In his 1973 autobiography Music is My Mistress, Duke Ellington writes about his admiration for Lena Horne. In a footnote to Ellington’s thoughts on Horne, he wrote that he inherited the line he was known to use when telling a woman he thought she was beautiful — “You Make That Hat Look Pretty!” — from his father.
Lena Horne is such a delicate beauty. When she decided it was show business for her, before she became of age, she had to be accompanied by her mother when she came to work at the Cotton Club. From bandstands with Charlie Barnet, she went on to movies, and always with a dignity that gained respect. When se moved into Broadway plays, she turned down hundreds of lurcrative contracts because she would not play the part of a maid, a whore, or any of the other stereotypes.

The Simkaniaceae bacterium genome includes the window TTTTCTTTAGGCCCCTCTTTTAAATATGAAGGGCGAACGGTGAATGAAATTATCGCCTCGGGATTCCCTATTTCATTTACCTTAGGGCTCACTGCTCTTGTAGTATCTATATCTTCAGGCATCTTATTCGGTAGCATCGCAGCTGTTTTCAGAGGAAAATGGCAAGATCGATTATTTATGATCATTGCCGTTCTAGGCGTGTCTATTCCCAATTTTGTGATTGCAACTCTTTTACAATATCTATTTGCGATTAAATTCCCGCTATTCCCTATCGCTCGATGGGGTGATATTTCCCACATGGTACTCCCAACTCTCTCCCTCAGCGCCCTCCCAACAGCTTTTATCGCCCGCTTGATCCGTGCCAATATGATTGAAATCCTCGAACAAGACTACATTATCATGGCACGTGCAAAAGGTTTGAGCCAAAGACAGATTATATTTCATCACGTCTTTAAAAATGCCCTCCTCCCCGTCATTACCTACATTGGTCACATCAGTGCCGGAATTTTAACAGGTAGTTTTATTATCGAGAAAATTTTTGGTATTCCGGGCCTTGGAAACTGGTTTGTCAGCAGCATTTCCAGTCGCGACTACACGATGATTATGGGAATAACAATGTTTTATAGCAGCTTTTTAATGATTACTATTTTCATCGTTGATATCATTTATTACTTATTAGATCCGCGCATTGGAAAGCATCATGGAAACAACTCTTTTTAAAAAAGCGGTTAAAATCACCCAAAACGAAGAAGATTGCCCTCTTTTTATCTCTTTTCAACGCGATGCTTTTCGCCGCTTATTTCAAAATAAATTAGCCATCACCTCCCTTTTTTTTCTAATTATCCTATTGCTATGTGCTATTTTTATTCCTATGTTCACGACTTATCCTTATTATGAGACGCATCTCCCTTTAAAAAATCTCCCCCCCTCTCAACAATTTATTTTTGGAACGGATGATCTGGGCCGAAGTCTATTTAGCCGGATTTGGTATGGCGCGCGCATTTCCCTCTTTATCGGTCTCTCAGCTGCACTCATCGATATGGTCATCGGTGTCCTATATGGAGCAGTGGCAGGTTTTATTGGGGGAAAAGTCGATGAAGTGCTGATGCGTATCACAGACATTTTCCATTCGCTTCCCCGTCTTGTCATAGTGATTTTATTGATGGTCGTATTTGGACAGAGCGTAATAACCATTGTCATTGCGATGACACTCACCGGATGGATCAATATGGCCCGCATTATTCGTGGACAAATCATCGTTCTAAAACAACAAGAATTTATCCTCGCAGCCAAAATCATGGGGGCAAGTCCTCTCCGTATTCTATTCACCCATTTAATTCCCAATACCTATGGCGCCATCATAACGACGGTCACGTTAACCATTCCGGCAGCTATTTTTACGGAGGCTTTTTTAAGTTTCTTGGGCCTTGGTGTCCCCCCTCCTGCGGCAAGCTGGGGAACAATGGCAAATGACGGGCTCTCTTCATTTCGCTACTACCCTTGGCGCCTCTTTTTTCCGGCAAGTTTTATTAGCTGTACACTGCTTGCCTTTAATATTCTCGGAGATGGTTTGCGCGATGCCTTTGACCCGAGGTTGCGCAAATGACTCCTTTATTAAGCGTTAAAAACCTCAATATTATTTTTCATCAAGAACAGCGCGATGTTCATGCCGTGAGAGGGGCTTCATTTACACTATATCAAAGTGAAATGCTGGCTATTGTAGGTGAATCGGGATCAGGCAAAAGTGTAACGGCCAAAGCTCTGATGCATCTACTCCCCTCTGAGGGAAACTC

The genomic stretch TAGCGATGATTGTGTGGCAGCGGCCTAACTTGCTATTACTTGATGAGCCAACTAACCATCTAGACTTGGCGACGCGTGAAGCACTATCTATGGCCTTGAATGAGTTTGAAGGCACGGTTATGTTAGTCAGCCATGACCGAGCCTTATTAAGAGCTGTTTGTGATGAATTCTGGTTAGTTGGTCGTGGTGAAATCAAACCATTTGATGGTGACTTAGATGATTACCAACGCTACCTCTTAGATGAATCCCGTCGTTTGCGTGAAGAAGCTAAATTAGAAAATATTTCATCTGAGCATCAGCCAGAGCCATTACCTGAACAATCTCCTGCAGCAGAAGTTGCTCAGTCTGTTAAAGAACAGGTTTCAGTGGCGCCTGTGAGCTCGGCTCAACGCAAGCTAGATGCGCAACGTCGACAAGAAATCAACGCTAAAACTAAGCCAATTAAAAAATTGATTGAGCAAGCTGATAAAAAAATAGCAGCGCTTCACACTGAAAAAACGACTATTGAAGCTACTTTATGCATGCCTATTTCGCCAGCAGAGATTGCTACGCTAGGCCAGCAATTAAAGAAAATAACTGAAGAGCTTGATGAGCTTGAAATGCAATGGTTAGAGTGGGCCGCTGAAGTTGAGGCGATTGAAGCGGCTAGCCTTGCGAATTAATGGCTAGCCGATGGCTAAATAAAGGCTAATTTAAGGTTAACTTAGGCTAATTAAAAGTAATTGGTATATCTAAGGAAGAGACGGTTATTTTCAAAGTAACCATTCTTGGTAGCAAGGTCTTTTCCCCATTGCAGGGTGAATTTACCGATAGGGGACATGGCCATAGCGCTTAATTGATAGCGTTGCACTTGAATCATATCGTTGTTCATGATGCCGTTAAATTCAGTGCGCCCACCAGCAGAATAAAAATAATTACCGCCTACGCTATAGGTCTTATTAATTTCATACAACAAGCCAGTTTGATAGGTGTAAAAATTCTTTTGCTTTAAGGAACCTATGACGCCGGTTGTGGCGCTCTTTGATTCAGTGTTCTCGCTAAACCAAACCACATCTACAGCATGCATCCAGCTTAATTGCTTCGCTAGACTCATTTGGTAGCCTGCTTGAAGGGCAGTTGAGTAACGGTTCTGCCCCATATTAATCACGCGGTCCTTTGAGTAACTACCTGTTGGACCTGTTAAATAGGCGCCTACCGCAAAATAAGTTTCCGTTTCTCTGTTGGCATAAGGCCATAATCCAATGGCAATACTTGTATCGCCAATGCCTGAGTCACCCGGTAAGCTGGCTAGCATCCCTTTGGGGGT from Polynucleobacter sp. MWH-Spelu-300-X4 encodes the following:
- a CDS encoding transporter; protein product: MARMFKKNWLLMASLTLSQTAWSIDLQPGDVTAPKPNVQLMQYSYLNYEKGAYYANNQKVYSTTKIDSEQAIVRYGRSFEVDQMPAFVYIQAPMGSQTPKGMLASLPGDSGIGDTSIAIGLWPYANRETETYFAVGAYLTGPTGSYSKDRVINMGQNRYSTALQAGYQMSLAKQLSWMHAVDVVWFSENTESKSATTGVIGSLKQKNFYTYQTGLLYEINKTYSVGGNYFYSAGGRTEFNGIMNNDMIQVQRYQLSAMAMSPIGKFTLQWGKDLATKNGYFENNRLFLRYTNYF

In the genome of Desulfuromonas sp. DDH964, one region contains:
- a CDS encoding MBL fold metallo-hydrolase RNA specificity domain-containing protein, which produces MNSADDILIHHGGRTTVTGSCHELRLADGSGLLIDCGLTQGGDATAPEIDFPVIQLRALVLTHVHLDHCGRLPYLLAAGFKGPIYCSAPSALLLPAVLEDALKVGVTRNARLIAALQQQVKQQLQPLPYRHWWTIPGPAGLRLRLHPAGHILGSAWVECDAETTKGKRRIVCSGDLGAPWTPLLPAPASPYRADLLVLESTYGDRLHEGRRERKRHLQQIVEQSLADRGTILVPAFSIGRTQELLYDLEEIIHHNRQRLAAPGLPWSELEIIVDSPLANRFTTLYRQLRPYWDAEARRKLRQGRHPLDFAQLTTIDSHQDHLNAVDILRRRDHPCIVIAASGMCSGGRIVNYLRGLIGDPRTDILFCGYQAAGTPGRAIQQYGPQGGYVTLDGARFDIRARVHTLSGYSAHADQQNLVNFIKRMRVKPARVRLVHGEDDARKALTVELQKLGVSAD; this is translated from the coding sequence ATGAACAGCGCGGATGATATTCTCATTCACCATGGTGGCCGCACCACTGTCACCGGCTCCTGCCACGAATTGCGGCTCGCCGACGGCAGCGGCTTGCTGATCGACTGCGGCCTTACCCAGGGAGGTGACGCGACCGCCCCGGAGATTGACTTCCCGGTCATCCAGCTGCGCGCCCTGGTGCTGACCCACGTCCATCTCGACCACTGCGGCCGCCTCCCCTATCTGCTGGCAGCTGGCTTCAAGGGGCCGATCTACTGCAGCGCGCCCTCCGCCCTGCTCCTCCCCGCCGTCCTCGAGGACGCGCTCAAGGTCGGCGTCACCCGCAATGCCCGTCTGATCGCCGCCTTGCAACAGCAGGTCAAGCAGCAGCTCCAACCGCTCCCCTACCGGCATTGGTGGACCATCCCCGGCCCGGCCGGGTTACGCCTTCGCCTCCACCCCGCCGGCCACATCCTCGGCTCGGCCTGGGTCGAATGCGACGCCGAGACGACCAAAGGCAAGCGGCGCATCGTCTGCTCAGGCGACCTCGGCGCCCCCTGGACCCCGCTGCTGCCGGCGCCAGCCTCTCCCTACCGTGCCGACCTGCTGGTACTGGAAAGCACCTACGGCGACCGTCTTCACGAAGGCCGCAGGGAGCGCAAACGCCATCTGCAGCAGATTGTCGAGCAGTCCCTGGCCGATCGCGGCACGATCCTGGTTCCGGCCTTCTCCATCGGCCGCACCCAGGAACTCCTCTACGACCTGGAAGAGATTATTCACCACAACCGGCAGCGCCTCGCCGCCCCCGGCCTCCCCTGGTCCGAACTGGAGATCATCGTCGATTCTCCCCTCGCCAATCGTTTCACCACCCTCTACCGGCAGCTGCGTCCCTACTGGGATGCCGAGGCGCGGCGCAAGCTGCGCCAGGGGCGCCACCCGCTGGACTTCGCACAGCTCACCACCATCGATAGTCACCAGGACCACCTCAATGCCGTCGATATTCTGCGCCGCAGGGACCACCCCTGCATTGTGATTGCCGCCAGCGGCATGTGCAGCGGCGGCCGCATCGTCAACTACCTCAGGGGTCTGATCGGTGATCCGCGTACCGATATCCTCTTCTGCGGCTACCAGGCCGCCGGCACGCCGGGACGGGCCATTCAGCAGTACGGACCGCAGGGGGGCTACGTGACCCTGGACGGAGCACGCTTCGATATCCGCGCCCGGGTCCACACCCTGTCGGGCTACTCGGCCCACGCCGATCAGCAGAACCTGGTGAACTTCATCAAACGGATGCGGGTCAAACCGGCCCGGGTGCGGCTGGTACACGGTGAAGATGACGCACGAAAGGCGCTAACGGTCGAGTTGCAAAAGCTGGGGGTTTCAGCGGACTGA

When I introduced Billy Strayhorn to her, they immediately recognized their affinity as kindred spirits, and she and her late husband, Lennie Hayton, always kidded him by calling him their son. An American standard, and the essence of total agreeability, she is what most eligible women would like to be. She may well have been the inspiration for my song:
Oh, gee, you make that hat look pretty!
Oh, gee, you make that perfume smell good!
You glide like a mellow ditty,
Won’t you be my bride? You know you should,
Oh, gee, you make your silence sing!
And when I touch you I feel like a king,
My heart just giggles and skips a beat.
Oh, gee, you make those kisses taste sweet!
Excerpted from Music is My Mistress, by Edward Kennedy Ellington
Lena Horne sings “Stormy Weather”